Initial investigations from authorities have determined that the cause of the accident was human error on the driver’s part. They’ve also stated that both the company and the transport unit involved were registered and verified and met maintenance and security standards. The gas company involved has already declared it will fully cooperate with the government’s investigation and, if deemed responsible for the tragedy, will pay damages.
Unfortunately, for a federal government concerned more with appearances than substance, this is not enough. Vast coverage on national media has urged President Enrique Peña Nieto’s team—through the Secretaría de Comunicaciones y Transportes (Ministry of Communications and Transport—SCT)—to seem like it is on top of things by pledging to prioritize reforms that will prevent accidents like this one in the future, no matter the collateral damage of those reforms.
Anyone who has driven down U.S. and Mexican highways can attest that Mexican highways are inferior and more dangerous. The materials used in Mexico are substandard and make roads slippery. Road development and maintenance are also terrible: highways have too few guardrails, too many potholes, poorly planned intersections, terrible signaling, and sharp inclines on dangerous curves. Many of our highways have tolls, but you wouldn’t know it from their disrepair. Moreover, there is no effective urban planning. In many cases, highway speed limits are set without consideration for residential areas near the road. Houses built within 165 feet (50 meters) of a non-protected high speed highway are normal in Mexico.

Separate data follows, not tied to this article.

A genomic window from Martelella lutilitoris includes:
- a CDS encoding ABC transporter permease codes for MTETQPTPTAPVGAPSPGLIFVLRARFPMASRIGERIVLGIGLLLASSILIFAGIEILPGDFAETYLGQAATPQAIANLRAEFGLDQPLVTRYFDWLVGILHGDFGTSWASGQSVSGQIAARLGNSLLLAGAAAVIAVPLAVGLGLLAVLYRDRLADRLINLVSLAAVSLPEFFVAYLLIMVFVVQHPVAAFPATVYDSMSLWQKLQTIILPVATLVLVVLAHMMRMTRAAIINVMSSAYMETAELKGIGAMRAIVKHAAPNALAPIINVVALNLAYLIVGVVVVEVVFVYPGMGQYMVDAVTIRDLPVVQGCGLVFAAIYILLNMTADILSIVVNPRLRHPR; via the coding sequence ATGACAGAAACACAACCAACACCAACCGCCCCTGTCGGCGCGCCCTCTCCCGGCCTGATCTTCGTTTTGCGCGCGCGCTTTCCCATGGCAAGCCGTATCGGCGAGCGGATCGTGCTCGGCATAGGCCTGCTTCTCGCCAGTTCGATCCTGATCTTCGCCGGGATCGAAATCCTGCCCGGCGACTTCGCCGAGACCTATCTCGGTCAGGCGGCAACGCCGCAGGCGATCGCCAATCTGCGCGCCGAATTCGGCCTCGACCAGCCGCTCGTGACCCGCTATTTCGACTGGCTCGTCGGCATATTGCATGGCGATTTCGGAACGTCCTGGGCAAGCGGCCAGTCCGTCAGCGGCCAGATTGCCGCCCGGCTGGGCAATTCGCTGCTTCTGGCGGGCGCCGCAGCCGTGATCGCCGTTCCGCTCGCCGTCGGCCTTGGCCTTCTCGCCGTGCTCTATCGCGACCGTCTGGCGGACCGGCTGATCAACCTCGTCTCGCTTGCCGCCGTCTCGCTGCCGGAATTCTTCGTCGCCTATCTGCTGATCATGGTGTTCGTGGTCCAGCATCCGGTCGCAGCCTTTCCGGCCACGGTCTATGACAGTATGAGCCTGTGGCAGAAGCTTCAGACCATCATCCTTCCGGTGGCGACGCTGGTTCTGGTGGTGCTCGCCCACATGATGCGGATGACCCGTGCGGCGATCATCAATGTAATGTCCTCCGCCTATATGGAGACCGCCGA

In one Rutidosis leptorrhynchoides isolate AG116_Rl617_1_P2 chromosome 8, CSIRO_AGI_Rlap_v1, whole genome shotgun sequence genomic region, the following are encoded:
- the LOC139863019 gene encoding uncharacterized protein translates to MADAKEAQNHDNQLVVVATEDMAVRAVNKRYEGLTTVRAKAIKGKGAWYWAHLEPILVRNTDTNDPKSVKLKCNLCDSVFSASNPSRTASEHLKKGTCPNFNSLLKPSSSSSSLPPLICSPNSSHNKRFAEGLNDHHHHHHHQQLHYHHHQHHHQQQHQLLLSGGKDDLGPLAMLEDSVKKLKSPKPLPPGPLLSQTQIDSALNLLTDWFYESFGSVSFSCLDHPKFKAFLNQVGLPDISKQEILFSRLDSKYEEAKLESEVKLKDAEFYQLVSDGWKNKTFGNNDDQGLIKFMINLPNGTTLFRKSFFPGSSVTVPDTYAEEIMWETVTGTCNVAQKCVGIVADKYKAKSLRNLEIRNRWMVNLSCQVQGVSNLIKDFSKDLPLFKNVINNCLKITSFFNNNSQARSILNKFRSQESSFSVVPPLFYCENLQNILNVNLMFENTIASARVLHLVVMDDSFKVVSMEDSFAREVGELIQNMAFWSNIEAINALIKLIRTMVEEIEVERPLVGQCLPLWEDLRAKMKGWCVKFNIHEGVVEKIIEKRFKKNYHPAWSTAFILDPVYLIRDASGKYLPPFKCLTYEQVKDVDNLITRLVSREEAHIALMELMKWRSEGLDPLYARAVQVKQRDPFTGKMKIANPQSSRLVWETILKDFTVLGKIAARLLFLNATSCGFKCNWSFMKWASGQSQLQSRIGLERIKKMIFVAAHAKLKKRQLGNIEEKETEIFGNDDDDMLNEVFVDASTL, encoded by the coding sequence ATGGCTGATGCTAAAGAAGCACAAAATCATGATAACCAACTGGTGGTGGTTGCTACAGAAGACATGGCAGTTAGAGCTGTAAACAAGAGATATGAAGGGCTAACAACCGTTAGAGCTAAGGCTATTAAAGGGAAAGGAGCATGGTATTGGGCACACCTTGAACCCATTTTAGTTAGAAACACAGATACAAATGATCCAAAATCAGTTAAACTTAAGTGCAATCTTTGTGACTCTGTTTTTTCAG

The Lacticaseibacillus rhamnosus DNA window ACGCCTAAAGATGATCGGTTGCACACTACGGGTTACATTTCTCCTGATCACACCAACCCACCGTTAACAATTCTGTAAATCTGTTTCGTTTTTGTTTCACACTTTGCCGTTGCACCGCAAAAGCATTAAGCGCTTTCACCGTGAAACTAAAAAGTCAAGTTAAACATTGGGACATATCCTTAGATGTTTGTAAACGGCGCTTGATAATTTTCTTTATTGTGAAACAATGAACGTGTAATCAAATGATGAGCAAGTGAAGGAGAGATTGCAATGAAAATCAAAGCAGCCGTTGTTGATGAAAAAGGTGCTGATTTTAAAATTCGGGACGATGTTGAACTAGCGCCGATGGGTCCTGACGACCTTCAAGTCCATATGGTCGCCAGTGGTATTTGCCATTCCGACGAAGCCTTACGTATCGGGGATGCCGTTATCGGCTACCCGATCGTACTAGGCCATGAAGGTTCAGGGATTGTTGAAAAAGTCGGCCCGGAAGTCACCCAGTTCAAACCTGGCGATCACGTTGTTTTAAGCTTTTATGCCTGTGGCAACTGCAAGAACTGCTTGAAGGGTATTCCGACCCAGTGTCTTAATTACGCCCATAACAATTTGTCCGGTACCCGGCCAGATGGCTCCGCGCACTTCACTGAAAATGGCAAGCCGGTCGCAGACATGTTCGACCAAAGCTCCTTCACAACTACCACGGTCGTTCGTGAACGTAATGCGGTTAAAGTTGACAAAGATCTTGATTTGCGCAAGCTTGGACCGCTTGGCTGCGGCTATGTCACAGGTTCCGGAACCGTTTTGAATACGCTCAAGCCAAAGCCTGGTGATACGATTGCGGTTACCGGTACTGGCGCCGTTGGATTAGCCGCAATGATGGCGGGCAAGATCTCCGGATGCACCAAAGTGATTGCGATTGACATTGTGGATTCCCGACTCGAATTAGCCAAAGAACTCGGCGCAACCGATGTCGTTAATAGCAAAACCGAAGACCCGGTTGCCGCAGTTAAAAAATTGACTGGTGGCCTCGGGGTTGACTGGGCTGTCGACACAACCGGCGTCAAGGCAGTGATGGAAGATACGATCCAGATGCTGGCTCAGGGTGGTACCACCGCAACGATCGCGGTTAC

It was U.S. President John F. Kennedy who set the goal of putting a man on the moon in the early 1960s. It was Neil Armstrong who would be that first man to step on the moon, saying: “It was one small step for man, one giant leap for mankind.” Now, Canadian Commander Chris Hadfield, whom Armstrong inspired to become an astronaut, has just ended his space odyssey by singing David Bowie’s Space Oddity, once again fascinating us with space travel and exploration.
Commander Hadfield’s latest voyage in space began in December 2012, and took command of the International Space Station two months ago. Since he began his voyage, Hadfield has treated us to extraordinary visuals, communicated daily in a personal way through social media, and demonstrated amazing musical skills in a space capsule. More than any other astronaut, he made us enter his world, educated us, made us feel special, and once again made us believe in science, imagination and achievement.
During his third mission, the 54-year-old astronaut from Sarnia, Ontario, made many in his country and beyond feel the excitement, the joy and the challenges of being in space. His messages, often delivered in both of Canada’s official languages—French and English—probably did more to unite his fellow Canadians than any law or politician has in several decades.